The changing face of Igboho and Kanu’s Fendi
The order day when security agents stormed the Ibadan home of Sunday Adeyemo, popular as Sunday Igboho, they probably planned it to be a double whammy for the Nigerian government. You know, a double victory.
A couple of days earlier, they had, in a successful, but controversial coup, re-arrested (some say kidnapped) Mazi Nnamdi Kanu, the leader of the Indigenous Peoples of Biafra (IPOB), and the founder of its militant wing, Eastern Security Network (ESN). So, what better week could they have than to also arrest Igboho, Kanu’s, recent equivalent in the Southwest?
Both men have the same mission. They say their agenda is to liberate their people from the fangs of injustice and inequality and marginalization. To achieve that, both want out of Nigeria. While Kanu seeks an Independent Biafra where honey would flow like a river, and poverty banished, Igboho seeks an Oduduwa Republic, which would be an Eldorado.
The Nigerian government feels otherwise. It sees both men as dangerous irritants. Having gotten one in the bag, Kanu, they went for the second one, Igboho. But they failed.
Igboho is the proverbial cat with nine lives. For the number of times Igboho and his associates claimed security agents came after him for an arrest, the agents failed in their mission.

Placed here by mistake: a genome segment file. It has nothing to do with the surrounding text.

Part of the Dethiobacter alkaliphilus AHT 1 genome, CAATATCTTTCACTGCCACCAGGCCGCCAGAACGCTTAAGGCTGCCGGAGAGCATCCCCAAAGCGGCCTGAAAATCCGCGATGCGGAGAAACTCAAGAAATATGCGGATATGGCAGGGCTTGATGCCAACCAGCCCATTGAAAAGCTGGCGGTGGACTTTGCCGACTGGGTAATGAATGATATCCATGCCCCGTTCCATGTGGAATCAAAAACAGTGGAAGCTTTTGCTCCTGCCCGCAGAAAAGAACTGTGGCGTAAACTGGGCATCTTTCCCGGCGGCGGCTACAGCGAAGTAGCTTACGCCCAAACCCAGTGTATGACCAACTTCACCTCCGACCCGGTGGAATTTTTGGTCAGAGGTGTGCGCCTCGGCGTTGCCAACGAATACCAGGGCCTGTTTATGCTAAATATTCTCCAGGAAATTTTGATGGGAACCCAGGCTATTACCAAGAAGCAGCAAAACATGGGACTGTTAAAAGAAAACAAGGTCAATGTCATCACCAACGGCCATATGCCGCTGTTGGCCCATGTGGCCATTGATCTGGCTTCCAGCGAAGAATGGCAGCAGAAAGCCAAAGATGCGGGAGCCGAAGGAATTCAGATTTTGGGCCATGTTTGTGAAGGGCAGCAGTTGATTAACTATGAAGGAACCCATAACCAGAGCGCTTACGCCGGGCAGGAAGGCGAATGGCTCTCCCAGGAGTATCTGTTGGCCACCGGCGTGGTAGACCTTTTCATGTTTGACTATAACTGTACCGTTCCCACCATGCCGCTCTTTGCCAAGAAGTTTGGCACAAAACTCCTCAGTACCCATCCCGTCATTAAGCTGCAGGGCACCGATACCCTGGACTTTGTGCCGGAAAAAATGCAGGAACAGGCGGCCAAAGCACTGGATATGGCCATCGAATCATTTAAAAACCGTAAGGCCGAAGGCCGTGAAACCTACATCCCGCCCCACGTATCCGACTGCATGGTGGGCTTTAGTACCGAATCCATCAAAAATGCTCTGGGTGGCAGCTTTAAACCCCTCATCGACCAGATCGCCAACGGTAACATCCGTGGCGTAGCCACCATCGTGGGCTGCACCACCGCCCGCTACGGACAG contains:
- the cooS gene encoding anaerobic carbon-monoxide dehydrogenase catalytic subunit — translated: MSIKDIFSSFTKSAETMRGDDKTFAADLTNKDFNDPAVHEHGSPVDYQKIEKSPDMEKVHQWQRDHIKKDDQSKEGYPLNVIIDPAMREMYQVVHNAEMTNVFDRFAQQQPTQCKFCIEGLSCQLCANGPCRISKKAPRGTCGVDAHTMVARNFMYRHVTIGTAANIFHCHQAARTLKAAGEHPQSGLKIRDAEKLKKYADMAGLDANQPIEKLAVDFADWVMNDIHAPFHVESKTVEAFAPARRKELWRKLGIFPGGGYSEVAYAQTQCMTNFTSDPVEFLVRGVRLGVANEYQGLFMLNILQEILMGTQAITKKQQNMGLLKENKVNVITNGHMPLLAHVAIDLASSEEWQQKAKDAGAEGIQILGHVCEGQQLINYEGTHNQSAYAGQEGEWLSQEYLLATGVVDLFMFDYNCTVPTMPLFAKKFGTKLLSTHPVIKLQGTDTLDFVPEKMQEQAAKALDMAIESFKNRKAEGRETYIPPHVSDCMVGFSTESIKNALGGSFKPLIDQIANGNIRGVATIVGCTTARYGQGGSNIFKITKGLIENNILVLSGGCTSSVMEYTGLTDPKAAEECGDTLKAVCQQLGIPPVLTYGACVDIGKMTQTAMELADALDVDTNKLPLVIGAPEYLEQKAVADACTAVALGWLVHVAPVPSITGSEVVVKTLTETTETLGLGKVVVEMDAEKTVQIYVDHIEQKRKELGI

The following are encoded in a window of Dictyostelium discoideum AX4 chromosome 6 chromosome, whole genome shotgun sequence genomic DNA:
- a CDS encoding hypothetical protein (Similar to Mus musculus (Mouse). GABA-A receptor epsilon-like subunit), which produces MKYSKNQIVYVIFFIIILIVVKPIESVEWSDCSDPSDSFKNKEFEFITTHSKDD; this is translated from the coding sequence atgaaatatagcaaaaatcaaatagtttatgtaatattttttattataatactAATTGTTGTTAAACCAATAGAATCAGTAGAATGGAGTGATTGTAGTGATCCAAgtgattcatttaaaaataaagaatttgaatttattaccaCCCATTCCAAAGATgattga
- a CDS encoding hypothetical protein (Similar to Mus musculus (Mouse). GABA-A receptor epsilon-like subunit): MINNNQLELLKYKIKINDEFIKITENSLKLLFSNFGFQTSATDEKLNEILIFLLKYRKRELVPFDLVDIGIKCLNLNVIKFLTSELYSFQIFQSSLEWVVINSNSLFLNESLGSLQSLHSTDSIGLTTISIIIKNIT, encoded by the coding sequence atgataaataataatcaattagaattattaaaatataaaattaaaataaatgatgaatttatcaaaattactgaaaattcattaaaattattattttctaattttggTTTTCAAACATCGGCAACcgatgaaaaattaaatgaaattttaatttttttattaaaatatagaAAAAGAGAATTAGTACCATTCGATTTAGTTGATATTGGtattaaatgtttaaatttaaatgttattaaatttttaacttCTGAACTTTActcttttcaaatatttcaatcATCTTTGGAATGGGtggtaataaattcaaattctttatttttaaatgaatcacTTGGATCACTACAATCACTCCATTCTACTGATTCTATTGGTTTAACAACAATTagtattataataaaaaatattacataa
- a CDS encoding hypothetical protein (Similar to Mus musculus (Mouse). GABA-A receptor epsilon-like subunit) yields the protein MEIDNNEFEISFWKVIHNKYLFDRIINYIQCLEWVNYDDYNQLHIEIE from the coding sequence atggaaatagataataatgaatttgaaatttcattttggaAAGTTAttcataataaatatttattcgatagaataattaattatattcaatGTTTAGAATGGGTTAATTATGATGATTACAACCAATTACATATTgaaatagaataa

One of Igboho’s spectacular escapes happened along the Lagos-Ibadan expressway a couple of months back. Igboho was on his way to Lagos for a meeting with Chief Ayo Adebanjo, the Afenifere leader when he was, according to reports, accosted by a combination of security agents. They reportedly blocked his movement, and made to arrest him. He miraculously escaped that arrest. The agents denied there was any such attempt. But confronting us, as proof, later that day was a video of a parked security vehicle and a shirtless Igboho, accompanied by admirers and associates, marching along the express road.
Why he pulled his shirt off, nobody could tell. But stories emerged later that it was his “African magic” at work. The way it worked that day, they said, was like “look me see another.” Meaning that the security agents were looking at Igboho, but were seeing somebody else.
This day, then, when they carried “war” to his Ibadan residence, his African magic was at work. Igboho inexplicably slipped through their fingers. He simply disappeared. How he escaped it, nobody knows. It was much like the story of Kanu’s escape from the onslaught of soldiers who laid siege on his father’s compound, and forced him to jump bail.
The security agents, who missed Igboho, have tried to explain his escape. He escaped, they said, on hearing the exchange of gunshots between them and Igboho’s guards. How, and why, they did not case the place before moving in is a story for another day.